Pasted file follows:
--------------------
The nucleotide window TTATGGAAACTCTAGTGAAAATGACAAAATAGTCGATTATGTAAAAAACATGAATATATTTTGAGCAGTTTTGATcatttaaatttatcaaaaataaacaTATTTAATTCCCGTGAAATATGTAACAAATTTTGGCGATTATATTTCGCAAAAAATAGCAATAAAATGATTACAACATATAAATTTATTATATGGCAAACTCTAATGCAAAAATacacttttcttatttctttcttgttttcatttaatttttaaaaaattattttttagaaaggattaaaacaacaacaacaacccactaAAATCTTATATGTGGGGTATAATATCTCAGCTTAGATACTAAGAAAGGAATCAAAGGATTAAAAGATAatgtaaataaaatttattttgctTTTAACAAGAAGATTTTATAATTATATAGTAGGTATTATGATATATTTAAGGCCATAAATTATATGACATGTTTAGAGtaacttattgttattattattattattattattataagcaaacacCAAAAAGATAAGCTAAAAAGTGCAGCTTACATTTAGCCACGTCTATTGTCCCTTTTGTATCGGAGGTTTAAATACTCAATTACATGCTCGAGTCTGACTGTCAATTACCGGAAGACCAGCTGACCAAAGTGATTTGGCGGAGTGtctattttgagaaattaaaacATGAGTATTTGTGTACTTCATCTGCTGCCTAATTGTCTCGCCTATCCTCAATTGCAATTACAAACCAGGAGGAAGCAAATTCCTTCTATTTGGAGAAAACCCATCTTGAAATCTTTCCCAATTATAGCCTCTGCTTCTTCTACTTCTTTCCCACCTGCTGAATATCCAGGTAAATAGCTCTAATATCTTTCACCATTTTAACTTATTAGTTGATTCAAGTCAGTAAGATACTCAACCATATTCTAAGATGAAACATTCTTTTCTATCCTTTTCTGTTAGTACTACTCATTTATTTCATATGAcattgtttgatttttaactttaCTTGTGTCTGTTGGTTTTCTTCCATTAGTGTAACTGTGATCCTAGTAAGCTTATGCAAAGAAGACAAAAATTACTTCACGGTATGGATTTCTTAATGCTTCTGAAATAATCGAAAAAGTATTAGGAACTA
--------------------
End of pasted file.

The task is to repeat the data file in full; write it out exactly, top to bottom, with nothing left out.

The nucleotide window TTATGGAAACTCTAGTGAAAATGACAAAATAGTCGATTATGTAAAAAACATGAATATATTTTGAGCAGTTTTGATcatttaaatttatcaaaaataaacaTATTTAATTCCCGTGAAATATGTAACAAATTTTGGCGATTATATTTCGCAAAAAATAGCAATAAAATGATTACAACATATAAATTTATTATATGGCAAACTCTAATGCAAAAATacacttttcttatttctttcttgttttcatttaatttttaaaaaattattttttagaaaggattaaaacaacaacaacaacccactaAAATCTTATATGTGGGGTATAATATCTCAGCTTAGATACTAAGAAAGGAATCAAAGGATTAAAAGATAatgtaaataaaatttattttgctTTTAACAAGAAGATTTTATAATTATATAGTAGGTATTATGATATATTTAAGGCCATAAATTATATGACATGTTTAGAGtaacttattgttattattattattattattattataagcaaacacCAAAAAGATAAGCTAAAAAGTGCAGCTTACATTTAGCCACGTCTATTGTCCCTTTTGTATCGGAGGTTTAAATACTCAATTACATGCTCGAGTCTGACTGTCAATTACCGGAAGACCAGCTGACCAAAGTGATTTGGCGGAGTGtctattttgagaaattaaaacATGAGTATTTGTGTACTTCATCTGCTGCCTAATTGTCTCGCCTATCCTCAATTGCAATTACAAACCAGGAGGAAGCAAATTCCTTCTATTTGGAGAAAACCCATCTTGAAATCTTTCCCAATTATAGCCTCTGCTTCTTCTACTTCTTTCCCACCTGCTGAATATCCAGGTAAATAGCTCTAATATCTTTCACCATTTTAACTTATTAGTTGATTCAAGTCAGTAAGATACTCAACCATATTCTAAGATGAAACATTCTTTTCTATCCTTTTCTGTTAGTACTACTCATTTATTTCATATGAcattgtttgatttttaactttaCTTGTGTCTGTTGGTTTTCTTCCATTAGTGTAACTGTGATCCTAGTAAGCTTATGCAAAGAAGACAAAAATTACTTCACGGTATGGATTTCTTAATGCTTCTGAAATAATCGAAAAAGTATTAGGAACTA